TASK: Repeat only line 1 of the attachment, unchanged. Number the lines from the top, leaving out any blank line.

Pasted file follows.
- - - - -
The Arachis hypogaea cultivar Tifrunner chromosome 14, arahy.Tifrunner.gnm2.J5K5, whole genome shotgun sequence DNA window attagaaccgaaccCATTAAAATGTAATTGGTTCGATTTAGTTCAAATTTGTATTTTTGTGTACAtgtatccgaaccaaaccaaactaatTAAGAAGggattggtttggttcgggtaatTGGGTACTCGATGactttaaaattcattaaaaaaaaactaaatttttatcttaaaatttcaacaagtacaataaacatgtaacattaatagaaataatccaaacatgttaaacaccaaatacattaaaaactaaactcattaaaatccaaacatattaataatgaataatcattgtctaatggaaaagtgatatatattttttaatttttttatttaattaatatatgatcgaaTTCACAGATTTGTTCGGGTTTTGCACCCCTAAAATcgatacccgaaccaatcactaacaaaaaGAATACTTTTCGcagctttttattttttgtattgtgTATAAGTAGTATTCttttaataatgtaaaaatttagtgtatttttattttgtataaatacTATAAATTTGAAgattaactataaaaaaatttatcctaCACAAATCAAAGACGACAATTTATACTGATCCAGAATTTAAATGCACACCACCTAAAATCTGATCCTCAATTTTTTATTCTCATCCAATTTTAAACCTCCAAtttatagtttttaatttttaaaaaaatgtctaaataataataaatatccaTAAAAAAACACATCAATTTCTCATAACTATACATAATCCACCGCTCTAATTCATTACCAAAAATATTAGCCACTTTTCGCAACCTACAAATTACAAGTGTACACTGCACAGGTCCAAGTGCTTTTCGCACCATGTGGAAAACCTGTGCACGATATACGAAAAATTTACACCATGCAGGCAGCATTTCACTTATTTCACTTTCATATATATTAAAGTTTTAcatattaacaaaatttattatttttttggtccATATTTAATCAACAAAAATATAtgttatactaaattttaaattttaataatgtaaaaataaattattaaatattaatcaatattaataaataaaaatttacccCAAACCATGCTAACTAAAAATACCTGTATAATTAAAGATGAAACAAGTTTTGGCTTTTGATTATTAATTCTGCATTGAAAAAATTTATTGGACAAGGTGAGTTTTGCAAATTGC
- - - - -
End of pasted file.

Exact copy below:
The Arachis hypogaea cultivar Tifrunner chromosome 14, arahy.Tifrunner.gnm2.J5K5, whole genome shotgun sequence DNA window attagaaccgaaccCATTAAAATGTAATTGGTTCGATTTAGTTCAAATTTGTATTTTTGTGTACAtgtatccgaaccaaaccaaactaatTAAGAAGggattggtttggttcgggtaatTGGGTACTCGATGactttaaaattcattaaaaaaaaactaaatttttatcttaaaatttcaacaagtacaataaacatgtaacattaatagaaataatccaaacatgttaaacaccaaatacattaaaaactaaactcattaaaatccaaacatattaataatgaataatcattgtctaatggaaaagtgatatatattttttaatttttttatttaattaatatatgatcgaaTTCACAGATTTGTTCGGGTTTTGCACCCCTAAAATcgatacccgaaccaatcactaacaaaaaGAATACTTTTCGcagctttttattttttgtattgtgTATAAGTAGTATTCttttaataatgtaaaaatttagtgtatttttattttgtataaatacTATAAATTTGAAgattaactataaaaaaatttatcctaCACAAATCAAAGACGACAATTTATACTGATCCAGAATTTAAATGCACACCACCTAAAATCTGATCCTCAATTTTTTATTCTCATCCAATTTTAAACCTCCAAtttatagtttttaatttttaaaaaaatgtctaaataataataaatatccaTAAAAAAACACATCAATTTCTCATAACTATACATAATCCACCGCTCTAATTCATTACCAAAAATATTAGCCACTTTTCGCAACCTACAAATTACAAGTGTACACTGCACAGGTCCAAGTGCTTTTCGCACCATGTGGAAAACCTGTGCACGATATACGAAAAATTTACACCATGCAGGCAGCATTTCACTTATTTCACTTTCATATATATTAAAGTTTTAcatattaacaaaatttattatttttttggtccATATTTAATCAACAAAAATATAtgttatactaaattttaaattttaataatgtaaaaataaattattaaatattaatcaatattaataaataaaaatttacccCAAACCATGCTAACTAAAAATACCTGTATAATTAAAGATGAAACAAGTTTTGGCTTTTGATTATTAATTCTGCATTGAAAAAATTTATTGGACAAGGTGAGTTTTGCAAATTGC